Now what really shocked me was how little of an impact the modes had on battery life when browsing the web or doing simple tasks like spreadsheets or word processing. That is because every one of them allowed the Core i9 CPU to enter its lowest near idle power state. However, once you start loading up that CPU with more intensive tasks, there is an epic difference between the modes. The Silent Mode gets nearly four times the battery life of the Performance Mode. The only limitation with it is processing intensive tasks will take much longer to finish.

GPU Behaviour & Gaming Performance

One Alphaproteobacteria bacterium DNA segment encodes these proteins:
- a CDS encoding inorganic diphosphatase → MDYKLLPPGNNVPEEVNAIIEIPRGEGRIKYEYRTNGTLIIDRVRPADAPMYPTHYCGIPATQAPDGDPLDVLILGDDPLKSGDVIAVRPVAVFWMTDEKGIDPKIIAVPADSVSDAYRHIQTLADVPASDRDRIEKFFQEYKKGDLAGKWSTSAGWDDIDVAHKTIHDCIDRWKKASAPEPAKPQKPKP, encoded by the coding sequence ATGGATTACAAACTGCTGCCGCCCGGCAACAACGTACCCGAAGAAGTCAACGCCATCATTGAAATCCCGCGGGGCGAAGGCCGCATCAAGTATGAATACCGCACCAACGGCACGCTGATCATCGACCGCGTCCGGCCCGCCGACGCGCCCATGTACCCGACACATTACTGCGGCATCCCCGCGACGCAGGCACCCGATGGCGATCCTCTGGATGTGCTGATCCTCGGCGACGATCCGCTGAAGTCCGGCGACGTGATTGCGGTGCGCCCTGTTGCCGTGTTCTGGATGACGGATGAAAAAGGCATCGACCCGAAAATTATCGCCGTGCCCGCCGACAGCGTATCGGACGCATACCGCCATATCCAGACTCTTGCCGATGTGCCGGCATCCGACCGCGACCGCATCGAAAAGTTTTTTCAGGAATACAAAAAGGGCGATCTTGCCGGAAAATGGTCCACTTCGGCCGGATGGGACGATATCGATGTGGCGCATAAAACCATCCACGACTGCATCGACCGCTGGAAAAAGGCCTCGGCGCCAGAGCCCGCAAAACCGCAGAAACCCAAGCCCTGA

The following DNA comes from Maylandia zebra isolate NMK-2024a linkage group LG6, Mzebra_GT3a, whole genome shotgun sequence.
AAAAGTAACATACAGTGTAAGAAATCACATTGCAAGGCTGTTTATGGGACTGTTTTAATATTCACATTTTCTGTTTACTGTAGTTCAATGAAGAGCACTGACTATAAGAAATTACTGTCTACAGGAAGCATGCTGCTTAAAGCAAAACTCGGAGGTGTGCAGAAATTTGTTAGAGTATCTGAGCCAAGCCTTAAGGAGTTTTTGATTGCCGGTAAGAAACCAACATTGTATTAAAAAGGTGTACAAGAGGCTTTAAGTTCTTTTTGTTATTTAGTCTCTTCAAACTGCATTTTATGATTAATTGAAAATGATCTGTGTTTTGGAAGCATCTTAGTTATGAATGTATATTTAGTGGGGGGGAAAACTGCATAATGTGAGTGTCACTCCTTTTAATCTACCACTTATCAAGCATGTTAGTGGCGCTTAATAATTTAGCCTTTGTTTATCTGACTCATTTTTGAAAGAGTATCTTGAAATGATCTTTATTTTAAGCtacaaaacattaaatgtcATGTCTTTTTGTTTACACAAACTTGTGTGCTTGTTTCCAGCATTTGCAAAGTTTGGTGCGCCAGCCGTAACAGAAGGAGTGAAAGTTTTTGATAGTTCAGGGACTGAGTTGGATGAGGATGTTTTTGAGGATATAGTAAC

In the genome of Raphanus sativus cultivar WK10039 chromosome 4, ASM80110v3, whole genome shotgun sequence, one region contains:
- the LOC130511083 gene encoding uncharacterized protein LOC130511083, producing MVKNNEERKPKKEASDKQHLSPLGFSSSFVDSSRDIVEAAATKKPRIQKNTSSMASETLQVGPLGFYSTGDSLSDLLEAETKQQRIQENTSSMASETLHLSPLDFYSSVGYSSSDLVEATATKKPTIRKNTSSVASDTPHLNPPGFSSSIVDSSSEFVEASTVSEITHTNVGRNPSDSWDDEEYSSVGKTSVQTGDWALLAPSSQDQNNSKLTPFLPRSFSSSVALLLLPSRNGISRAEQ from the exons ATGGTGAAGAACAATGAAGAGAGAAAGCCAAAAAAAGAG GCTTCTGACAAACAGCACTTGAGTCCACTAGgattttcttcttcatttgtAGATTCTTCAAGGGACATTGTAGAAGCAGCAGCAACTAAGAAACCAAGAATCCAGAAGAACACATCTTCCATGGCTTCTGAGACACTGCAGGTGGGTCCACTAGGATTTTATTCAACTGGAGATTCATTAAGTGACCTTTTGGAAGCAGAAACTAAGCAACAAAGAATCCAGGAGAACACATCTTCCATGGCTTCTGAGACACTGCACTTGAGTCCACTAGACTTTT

Moving on to gaming, and if you thought the last results were interesting hold onto your hats cause this one is pretty wild. When we analyze CPU frequencies over time for Auto and Quiet modes they are pretty close to one another, but check out the High Performance mode. While the other two dip after a few seconds, this thing just keeps going on and on at 4.4GHz. Analyzing CPU temperatures over time, here we are seeing a lot higher temperatures since there is some additional heat being built up by the GPU that gets transferred to the i9-10980HK. After testing a ton of notebooks we have come to expect this kind of behavior when gaming. Now since gaming doesn’t require a 100% load across the CPU cores, all the performance modes are able to operate at much lower TDP levels than in our AutoDesk Maya test. What I really want to point out here is the law of diminishing returns when it comes to CPU speeds versus power. The Silent and Auto modes only need between 25W to 30W to hit about 3.5GHz, meanwhile Performance Mode requires double the power for about 25% higher frequencies.